Through Initiatives, Voters Send Mixed Messages
March 6, 2002
It has ever been thus: voters want lower taxes and more services. And why not, since many politicians have been promising them both for countless decades?
So when voters have the opportunity to express themselves through initiatives, they choose both -- and set up an impossible situation for their representatives.
- In initiatives in Arizona, voters demanded lower taxes -- and also higher taxes, but only if the funds go to the state's beleaguered schools.
- Colorado voters passed a constitutional amendment that limits how much state government can spend or take in -- then passed another amendment calling for guaranteed annual increases in education spending.
- In 1999, Washington state voters sent a strong message to cut taxes -- but only a year later, an even bigger majority voted to spend $800 million to give teachers annual raises and cut class sizes, without offering any new money to pay for it.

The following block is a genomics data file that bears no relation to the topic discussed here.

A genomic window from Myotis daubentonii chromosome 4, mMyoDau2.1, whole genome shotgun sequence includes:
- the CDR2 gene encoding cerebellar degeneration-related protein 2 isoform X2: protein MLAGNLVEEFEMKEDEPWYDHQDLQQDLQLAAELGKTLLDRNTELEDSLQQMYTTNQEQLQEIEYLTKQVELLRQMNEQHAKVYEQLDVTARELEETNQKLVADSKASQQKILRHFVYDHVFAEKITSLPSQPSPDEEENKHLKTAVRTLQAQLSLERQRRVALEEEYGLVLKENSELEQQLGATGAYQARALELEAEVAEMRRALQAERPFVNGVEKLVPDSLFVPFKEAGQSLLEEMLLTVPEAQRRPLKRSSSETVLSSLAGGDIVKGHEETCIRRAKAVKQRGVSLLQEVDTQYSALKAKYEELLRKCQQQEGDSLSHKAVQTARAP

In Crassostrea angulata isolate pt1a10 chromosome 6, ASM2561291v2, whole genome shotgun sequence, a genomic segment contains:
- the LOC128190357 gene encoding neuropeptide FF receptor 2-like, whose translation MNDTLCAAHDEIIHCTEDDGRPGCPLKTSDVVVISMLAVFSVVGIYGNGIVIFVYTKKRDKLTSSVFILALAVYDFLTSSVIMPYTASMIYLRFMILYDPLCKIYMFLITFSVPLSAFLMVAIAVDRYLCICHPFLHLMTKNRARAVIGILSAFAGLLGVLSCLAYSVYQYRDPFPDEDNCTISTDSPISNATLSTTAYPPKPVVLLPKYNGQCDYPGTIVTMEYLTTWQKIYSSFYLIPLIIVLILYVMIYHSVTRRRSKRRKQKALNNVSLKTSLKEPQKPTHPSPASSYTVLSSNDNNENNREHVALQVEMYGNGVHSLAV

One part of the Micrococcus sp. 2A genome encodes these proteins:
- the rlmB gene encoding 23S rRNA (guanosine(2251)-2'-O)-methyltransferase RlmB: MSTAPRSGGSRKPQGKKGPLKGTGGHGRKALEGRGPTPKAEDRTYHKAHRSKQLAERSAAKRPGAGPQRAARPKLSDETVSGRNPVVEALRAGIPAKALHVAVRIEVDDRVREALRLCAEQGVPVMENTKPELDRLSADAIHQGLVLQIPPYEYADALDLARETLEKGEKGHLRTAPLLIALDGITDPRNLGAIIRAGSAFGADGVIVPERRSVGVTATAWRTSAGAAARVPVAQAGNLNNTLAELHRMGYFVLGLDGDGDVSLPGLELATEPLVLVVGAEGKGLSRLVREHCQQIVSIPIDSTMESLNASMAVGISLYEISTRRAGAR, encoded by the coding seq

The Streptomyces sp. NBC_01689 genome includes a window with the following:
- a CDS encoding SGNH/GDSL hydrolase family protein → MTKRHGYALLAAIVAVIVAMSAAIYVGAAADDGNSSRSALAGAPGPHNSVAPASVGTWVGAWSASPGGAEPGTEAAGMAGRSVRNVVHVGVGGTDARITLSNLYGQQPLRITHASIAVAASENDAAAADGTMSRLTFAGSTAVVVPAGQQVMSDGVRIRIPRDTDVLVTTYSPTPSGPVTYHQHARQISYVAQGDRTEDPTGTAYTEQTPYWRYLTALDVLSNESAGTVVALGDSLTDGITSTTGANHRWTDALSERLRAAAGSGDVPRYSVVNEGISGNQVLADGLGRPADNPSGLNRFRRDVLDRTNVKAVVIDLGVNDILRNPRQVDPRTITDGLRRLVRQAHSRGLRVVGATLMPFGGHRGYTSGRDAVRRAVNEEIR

- In the last 10 years, the number of states where voters have put budgetary strictures on their elected officials has practically doubled to 13.
Meanwhile, in the 24 states where lawmaking by ballot is permitted, voters went on a spending spree of their own -- mandating money for drug treatment, parks, schools and roads.
Partially as a result, more than 40 states have a current budget shortfall.
Special interests find it cheaper to buy initiatives than politicians, some cynics say. Democrats use them for pet spending programs, while Republicans use them to push for tax abatements. Voters opt for both, and some state lawmakers have coined a new term for their diminished role: the Bypass Legislature.
Source: Timothy Egan, "They Give, But They Also Take: Voters Muddle States' Finances," New York Times, March 2, 2002.
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